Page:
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United States Department of Agriculture

Agricultural Research Service

Research Project: DEVELOPMENT & EVALUATION OF BIOLOGICAL CONTROL AGENTS FOR INVASIVE SPECIES THREATENING THE EVERGLADES & OTHER NATURAL AND MANANGED SYSTEMS

Location: Invasive Plant Research Laboratory

Title: The ecological host range of an intentionally introduced herbivore: A comparison of predicted versus actual host use.

Authors
item Pratt, Paul
item Rayamajhi, Min
item Center, Ted
item Tipping, Philip
item Wheeler, Gregory

Submitted to: Biological Control
Publication Type: Peer Reviewed Journal
Publication Acceptance Date: January 28, 2009
Publication Date: February 5, 2009
Citation: Pratt, P.D., Rayamajhi, M.B., Center, T.D., Tipping, P.W., Wheeler, G.S. The ecological host range of an intentionally introduced herbivore: A comparison of predicted versus actual host use. Biological Control. 49:146-153. 2009.

Interpretive Summary: An underlying assumption of weed biological control asserts that laboratory-based host specificity testing accurately predicts the realized host range of herbivorous arthropods. We tested this assumption by comparing host specificity predictions with realized host range of the introduced weevil Oxyops vitiosa. Host specificity testing predicted that the weevil would complete development on only a small group of species in the Melaleuca genus, including the target host M. quinquenervia. Adult weevils readily emigrated from the surrounding M. quinquenervia trees onto potential host plants in replicated common gardens but only a small proportion occurred within the canopies of non-Melaleuca species. Adults remained within the canopies of Melaleuca congeners longer than non-Melaleuca and the former recruited 98% of all individuals dispersing from neighboring test plant species. Oviposition was predicted to occur on seven of the 19 species planted in the common gardens but was realized on only four exotic species. Consistent with the prerelease assessments, larvae were observed on four plant species but larval development was limited to Melaleuca congeners. These results lend support to the premise that risk assessments based on physiological host ranges, as characterized by laboratory testing, are conservative when compared to the realized ecological host ranges that occur under field conditions. It has been concluded that the ecological host range of O. vitiosa is highly restricted and there is low risk of colonization of non-target species in the adventive range.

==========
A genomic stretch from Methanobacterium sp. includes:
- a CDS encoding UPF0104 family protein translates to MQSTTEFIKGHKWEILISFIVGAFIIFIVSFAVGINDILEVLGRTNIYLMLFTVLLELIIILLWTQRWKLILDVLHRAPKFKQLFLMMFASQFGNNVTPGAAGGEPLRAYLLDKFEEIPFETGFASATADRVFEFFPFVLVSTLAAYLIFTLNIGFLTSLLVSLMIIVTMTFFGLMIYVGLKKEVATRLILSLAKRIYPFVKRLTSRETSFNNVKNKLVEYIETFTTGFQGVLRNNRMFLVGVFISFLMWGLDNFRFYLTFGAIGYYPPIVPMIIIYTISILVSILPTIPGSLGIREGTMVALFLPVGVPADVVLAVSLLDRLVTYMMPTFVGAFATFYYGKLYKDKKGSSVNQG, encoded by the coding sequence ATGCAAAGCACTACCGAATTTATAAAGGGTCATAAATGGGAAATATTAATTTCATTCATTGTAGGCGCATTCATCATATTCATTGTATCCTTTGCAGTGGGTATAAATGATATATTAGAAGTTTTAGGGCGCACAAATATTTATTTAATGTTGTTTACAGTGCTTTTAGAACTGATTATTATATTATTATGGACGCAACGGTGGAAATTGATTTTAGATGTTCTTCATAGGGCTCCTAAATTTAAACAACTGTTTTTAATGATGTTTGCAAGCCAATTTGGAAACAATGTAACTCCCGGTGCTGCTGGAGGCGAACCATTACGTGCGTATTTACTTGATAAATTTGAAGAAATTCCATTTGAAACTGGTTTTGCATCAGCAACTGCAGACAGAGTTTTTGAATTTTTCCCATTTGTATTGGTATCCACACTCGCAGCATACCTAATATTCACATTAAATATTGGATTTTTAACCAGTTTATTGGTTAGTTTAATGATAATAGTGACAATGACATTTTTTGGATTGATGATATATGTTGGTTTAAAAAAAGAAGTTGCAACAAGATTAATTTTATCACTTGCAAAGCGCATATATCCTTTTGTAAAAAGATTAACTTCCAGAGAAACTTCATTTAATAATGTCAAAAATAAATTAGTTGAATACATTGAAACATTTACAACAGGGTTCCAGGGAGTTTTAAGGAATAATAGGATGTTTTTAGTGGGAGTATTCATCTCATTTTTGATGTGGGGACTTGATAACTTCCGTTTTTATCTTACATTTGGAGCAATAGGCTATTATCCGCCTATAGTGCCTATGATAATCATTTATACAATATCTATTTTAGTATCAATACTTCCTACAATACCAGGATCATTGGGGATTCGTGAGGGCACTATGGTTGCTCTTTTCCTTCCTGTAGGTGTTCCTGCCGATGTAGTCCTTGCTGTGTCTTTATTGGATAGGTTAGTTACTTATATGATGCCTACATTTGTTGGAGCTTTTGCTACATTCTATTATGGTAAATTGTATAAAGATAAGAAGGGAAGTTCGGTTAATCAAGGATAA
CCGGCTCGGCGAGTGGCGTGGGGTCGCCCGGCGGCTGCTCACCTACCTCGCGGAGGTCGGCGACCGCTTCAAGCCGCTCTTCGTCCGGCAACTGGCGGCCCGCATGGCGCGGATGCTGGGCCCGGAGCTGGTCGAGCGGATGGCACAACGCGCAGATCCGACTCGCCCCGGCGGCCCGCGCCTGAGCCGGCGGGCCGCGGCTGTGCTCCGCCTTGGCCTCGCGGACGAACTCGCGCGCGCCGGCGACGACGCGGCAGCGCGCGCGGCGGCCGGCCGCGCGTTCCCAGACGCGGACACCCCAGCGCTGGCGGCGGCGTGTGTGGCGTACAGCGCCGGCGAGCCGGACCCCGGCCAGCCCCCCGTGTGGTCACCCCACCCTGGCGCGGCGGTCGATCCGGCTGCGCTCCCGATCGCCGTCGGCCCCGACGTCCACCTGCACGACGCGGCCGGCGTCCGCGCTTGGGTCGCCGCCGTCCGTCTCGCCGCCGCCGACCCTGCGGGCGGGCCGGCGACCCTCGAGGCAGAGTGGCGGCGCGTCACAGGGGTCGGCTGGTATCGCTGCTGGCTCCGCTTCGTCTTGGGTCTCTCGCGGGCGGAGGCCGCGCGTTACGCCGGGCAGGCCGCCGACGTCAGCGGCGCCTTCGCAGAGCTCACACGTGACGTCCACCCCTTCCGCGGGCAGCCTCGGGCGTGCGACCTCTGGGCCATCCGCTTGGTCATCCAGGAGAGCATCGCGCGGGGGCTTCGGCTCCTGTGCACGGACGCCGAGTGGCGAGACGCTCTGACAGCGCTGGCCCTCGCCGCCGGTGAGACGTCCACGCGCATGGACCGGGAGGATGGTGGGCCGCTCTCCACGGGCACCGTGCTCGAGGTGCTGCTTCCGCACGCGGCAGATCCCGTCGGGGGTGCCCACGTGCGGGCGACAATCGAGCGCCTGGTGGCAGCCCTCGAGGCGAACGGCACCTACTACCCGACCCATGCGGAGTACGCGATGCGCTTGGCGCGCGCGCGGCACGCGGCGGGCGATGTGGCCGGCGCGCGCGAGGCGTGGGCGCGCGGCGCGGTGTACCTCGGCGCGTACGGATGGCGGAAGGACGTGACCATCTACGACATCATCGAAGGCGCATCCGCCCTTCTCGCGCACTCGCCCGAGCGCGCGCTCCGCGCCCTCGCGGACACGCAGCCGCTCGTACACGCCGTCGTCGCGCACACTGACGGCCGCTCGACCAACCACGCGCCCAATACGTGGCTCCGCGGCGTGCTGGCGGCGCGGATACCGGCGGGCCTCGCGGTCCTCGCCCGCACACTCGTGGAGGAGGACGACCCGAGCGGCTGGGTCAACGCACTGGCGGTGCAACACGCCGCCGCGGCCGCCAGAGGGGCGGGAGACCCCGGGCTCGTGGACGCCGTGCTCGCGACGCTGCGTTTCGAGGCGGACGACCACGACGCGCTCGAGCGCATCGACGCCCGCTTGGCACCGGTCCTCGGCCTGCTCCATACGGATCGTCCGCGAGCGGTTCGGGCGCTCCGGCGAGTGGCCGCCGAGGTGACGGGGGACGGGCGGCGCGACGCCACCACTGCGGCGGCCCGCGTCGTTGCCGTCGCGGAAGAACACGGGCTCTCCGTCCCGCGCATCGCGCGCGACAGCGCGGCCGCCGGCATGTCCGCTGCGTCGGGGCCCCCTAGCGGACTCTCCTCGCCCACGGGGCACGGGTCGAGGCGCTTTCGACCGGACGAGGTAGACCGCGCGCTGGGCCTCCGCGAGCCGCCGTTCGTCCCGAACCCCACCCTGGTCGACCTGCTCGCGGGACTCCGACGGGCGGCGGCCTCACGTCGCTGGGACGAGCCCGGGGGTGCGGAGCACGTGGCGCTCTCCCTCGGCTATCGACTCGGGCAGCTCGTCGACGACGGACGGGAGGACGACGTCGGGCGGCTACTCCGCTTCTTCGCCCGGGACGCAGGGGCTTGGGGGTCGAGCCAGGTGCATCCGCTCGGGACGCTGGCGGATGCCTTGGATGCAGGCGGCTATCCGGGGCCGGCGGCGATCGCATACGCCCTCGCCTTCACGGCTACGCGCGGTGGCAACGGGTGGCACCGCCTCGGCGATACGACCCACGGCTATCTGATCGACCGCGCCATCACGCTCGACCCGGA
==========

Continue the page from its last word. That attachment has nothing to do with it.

Technical Abstract: An underlying assumption of weed biological control asserts that laboratory-based host specificity testing accurately predicts the realized host range of herbivorous arthropods. We tested this assumption by comparing host specificity predictions with realized host range of the introduced weevil Oxyops vitiosa. Host specificity testing predicted that the weevil would complete development on only a small group of species in the Melaleuca genus, including the target host M. quinquenervia. Adult weevils readily emigrated from the surrounding M. quinquenervia trees onto potential host plants in replicated common gardens but only a small proportion occurred within the canopies of non-Melaleuca species. Adults remained within the canopies of Melaleuca congeners longer than non-Melaleuca and the former recruited 98% of all individuals dispersing from neighboring test plant species. Oviposition was predicted to occur on seven of the 19 species planted in the common gardens but was realized on only four exotic species. Consistent with the prerelease assessments, larvae were observed on four plant species but larval development was limited to Melaleuca congeners. These results lend support to the premise that risk assessments based on physiological host ranges, as characterized by laboratory testing, are conservative when compared to the realized ecological host ranges that occur under field conditions. It has been concluded that the ecological host range of O. vitiosa is highly restricted and there is low risk of colonization of non-target species in the adventive range.

Last Modified: 8/30/2014
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